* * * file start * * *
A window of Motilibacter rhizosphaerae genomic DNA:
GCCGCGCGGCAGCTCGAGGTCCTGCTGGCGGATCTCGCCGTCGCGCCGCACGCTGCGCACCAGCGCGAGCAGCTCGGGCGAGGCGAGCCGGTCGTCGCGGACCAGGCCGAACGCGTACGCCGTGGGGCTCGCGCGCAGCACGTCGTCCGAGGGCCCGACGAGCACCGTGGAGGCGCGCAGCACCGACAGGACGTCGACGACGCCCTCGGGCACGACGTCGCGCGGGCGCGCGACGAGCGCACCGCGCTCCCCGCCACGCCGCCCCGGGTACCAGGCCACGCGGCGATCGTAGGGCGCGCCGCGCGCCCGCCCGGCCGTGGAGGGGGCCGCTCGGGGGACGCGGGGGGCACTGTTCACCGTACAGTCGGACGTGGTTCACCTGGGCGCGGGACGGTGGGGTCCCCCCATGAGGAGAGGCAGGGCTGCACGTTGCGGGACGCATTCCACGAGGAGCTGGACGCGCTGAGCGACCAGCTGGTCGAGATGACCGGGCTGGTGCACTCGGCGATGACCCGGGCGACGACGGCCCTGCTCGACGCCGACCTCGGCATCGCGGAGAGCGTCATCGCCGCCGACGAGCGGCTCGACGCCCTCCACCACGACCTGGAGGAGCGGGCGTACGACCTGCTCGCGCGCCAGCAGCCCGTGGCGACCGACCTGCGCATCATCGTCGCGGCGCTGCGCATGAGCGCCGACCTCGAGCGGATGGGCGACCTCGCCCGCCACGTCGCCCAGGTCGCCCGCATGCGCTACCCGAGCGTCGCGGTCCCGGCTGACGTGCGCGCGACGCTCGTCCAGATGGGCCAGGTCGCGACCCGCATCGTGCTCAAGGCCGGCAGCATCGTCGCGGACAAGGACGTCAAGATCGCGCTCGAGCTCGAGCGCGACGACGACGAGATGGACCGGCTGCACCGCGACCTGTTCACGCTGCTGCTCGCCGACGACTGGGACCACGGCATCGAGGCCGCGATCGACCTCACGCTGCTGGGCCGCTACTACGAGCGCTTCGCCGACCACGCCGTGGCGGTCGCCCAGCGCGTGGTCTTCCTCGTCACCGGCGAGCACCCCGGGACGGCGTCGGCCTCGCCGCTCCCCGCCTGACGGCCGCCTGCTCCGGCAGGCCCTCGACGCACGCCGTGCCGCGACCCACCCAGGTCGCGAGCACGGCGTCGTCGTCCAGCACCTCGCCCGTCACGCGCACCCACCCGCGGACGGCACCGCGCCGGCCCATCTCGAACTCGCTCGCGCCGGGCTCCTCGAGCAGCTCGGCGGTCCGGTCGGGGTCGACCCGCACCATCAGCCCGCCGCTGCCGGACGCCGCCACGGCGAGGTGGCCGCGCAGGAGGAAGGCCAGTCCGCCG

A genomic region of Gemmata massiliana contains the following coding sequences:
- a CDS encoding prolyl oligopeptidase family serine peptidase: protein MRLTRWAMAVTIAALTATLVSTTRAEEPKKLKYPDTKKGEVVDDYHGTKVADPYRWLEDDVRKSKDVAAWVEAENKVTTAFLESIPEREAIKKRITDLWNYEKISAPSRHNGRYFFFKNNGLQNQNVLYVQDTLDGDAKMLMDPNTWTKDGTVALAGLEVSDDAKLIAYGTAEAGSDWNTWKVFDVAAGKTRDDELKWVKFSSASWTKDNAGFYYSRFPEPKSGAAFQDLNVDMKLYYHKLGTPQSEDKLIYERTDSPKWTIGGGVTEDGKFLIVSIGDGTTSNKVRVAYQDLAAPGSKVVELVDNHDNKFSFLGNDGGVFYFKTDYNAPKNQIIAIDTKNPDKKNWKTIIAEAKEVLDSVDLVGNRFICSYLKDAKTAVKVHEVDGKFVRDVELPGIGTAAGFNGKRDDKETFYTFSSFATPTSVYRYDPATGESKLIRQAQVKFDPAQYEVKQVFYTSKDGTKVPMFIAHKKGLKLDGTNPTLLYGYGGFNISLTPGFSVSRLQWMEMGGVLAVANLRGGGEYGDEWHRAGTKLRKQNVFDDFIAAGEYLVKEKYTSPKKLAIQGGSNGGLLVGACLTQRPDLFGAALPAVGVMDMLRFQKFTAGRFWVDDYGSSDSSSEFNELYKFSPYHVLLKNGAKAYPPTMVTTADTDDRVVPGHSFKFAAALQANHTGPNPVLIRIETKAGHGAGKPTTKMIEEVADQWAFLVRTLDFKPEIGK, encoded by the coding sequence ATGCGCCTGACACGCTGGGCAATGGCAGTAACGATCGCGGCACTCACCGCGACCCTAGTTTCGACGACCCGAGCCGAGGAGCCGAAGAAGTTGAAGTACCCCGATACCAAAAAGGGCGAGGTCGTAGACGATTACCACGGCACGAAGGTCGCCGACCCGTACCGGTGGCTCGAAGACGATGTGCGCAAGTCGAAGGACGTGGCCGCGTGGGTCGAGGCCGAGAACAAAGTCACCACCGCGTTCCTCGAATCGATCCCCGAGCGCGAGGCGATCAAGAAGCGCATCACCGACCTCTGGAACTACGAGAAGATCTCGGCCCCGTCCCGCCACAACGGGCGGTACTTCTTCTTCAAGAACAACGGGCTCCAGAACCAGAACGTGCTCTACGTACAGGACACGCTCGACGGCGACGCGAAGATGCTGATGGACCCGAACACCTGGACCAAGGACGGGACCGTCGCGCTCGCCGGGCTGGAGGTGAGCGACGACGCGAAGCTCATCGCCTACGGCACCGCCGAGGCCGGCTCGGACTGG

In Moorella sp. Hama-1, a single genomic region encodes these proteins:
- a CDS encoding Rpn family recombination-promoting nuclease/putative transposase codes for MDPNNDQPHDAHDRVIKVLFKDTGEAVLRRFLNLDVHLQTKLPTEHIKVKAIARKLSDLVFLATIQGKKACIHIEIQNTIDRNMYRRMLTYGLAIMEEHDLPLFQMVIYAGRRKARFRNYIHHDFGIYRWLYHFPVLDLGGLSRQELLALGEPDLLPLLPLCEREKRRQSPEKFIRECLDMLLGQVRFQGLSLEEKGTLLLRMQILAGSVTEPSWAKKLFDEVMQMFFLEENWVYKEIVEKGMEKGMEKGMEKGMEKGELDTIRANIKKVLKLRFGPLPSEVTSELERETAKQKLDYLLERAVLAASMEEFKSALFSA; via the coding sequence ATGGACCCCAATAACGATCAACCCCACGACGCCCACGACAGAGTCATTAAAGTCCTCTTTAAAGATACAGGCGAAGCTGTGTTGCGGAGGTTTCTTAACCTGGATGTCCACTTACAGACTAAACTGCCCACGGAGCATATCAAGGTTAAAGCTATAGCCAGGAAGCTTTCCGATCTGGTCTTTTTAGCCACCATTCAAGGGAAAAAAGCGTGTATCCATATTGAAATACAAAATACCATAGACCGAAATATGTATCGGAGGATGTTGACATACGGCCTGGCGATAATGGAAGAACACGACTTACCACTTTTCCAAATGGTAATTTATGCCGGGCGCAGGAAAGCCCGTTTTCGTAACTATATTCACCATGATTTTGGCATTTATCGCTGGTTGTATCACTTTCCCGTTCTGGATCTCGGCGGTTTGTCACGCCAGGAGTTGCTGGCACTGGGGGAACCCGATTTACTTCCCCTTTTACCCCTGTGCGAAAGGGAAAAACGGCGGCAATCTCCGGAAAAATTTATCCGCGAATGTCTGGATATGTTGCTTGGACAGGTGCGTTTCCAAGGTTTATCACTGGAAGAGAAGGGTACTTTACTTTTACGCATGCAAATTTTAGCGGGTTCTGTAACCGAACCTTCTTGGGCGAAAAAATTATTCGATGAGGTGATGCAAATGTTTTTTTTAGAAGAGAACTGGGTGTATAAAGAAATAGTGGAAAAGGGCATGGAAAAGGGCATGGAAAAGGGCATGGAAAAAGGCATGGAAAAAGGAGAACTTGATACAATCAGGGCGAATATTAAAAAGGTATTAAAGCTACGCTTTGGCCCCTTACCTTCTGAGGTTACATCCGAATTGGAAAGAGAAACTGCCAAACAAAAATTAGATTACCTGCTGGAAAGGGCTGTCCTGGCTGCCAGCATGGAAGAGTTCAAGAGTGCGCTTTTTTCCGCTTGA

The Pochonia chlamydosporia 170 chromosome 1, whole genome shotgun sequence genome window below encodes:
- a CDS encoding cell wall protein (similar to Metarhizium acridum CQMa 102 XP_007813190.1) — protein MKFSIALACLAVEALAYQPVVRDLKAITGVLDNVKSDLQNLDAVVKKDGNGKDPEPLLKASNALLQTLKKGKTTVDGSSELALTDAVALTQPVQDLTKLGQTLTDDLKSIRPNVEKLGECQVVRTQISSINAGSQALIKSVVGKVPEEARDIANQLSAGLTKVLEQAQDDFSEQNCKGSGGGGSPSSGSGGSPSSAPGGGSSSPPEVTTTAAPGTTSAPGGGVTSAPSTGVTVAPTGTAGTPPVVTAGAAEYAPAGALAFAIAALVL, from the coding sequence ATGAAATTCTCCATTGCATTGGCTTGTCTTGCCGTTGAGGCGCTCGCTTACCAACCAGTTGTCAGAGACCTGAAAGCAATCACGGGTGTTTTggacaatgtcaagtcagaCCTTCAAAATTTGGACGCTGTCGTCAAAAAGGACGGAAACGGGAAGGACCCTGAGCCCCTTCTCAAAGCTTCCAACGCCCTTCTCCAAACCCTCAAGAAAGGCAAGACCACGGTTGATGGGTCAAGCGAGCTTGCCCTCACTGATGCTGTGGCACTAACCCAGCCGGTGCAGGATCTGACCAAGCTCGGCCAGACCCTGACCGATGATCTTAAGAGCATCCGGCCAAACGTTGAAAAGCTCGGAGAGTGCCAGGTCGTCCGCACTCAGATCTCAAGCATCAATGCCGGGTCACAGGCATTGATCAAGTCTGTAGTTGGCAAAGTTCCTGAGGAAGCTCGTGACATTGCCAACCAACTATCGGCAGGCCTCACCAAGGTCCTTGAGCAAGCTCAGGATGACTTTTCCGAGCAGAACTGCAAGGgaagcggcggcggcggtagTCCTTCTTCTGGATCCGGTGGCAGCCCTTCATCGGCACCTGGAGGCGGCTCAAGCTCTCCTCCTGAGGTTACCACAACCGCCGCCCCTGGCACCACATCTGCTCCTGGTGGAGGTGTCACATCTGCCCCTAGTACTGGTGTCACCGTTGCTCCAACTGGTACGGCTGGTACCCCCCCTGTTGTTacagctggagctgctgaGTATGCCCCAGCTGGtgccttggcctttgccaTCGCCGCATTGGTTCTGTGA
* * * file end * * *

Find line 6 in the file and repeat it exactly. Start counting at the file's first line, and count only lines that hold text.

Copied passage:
- a CDS encoding Rpn family recombination-promoting nuclease/putative transposase codes for MDPNNDQPHDAHDRVIKVLFKDTGEAVLRRFLNLDVHLQTKLPTEHIKVKAIARKLSDLVFLATIQGKKACIHIEIQNTIDRNMYRRMLTYGLAIMEEHDLPLFQMVIYAGRRKARFRNYIHHDFGIYRWLYHFPVLDLGGLSRQELLALGEPDLLPLLPLCEREKRRQSPEKFIRECLDMLLGQVRFQGLSLEEKGTLLLRMQILAGSVTEPSWAKKLFDEVMQMFFLEENWVYKEIVEKGMEKGMEKGMEKGMEKGELDTIRANIKKVLKLRFGPLPSEVTSELERETAKQKLDYLLERAVLAASMEEFKSALFSA; via the coding sequence ATGGACCCCAATAACGATCAACCCCACGACGCCCACGACAGAGTCATTAAAGTCCTCTTTAAAGATACAGGCGAAGCTGTGTTGCGGAGGTTTCTTAACCTGGATGTCCACTTACAGACTAAACTGCCCACGGAGCATATCAAGGTTAAAGCTATAGCCAGGAAGCTTTCCGATCTGGTCTTTTTAGCCACCATTCAAGGGAAAAAAGCGTGTATCCATATTGAAATACAAAATACCATAGACCGAAATATGTATCGGAGGATGTTGACATACGGCCTGGCGATAATGGAAGAACACGACTTACCACTTTTCCAAATGGTAATTTATGCCGGGCGCAGGAAAGCCCGTTTTCGTAACTATATTCACCATGATTTTGGCATTTATCGCTGGTTGTATCACTTTCCCGTTCTGGATCTCGGCGGTTTGTCACGCCAGGAGTTGCTGGCACTGGGGGAACCCGATTTACTTCCCCTTTTACCCCTGTGCGAAAGGGAAAAACGGCGGCAATCTCCGGAAAAATTTATCCGCGAATGTCTGGATATGTTGCTTGGACAGGTGCGTTTCCAAGGTTTATCACTGGAAGAGAAGGGTACTTTACTTTTACGCATGCAAATTTTAGCGGGTTCTGTAACCGAACCTTCTTGGGCGAAAAAATTATTCGATGAGGTGATGCAAATGTTTTTTTTAGAAGAGAACTGGGTGTATAAAGAAATAGTGGAAAAGGGCATGGAAAAGGGCATGGAAAAGGGCATGGAAAAAGGCATGGAAAAAGGAGAACTTGATACAATCAGGGCGAATATTAAAAAGGTATTAAAGCTACGCTTTGGCCCCTTACCTTCTGAGGTTACATCCGAATTGGAAAGAGAAACTGCCAAACAAAAATTAGATTACCTGCTGGAAAGGGCTGTCCTGGCTGCCAGCATGGAAGAGTTCAAGAGTGCGCTTTTTTCCGCTTGA